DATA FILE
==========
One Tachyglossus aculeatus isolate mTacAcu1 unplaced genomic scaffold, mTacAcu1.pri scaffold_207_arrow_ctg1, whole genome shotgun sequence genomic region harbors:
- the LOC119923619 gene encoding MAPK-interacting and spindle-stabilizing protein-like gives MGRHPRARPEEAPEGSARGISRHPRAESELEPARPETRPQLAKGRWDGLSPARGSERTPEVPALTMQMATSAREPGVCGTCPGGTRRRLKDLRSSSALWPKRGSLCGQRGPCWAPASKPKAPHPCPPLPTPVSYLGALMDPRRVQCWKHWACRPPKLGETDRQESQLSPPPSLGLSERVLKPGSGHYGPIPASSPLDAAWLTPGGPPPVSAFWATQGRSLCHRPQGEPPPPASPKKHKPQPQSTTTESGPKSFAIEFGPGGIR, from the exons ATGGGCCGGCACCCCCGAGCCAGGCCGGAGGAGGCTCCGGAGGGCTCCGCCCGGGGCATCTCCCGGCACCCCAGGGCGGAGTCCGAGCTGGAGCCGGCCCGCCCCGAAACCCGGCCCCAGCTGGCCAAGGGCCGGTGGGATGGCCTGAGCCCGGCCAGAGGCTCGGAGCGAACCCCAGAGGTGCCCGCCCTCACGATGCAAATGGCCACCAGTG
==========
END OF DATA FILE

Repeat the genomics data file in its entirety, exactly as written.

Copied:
One Tachyglossus aculeatus isolate mTacAcu1 unplaced genomic scaffold, mTacAcu1.pri scaffold_207_arrow_ctg1, whole genome shotgun sequence genomic region harbors:
- the LOC119923619 gene encoding MAPK-interacting and spindle-stabilizing protein-like gives MGRHPRARPEEAPEGSARGISRHPRAESELEPARPETRPQLAKGRWDGLSPARGSERTPEVPALTMQMATSAREPGVCGTCPGGTRRRLKDLRSSSALWPKRGSLCGQRGPCWAPASKPKAPHPCPPLPTPVSYLGALMDPRRVQCWKHWACRPPKLGETDRQESQLSPPPSLGLSERVLKPGSGHYGPIPASSPLDAAWLTPGGPPPVSAFWATQGRSLCHRPQGEPPPPASPKKHKPQPQSTTTESGPKSFAIEFGPGGIR, from the exons ATGGGCCGGCACCCCCGAGCCAGGCCGGAGGAGGCTCCGGAGGGCTCCGCCCGGGGCATCTCCCGGCACCCCAGGGCGGAGTCCGAGCTGGAGCCGGCCCGCCCCGAAACCCGGCCCCAGCTGGCCAAGGGCCGGTGGGATGGCCTGAGCCCGGCCAGAGGCTCGGAGCGAACCCCAGAGGTGCCCGCCCTCACGATGCAAATGGCCACCAGTG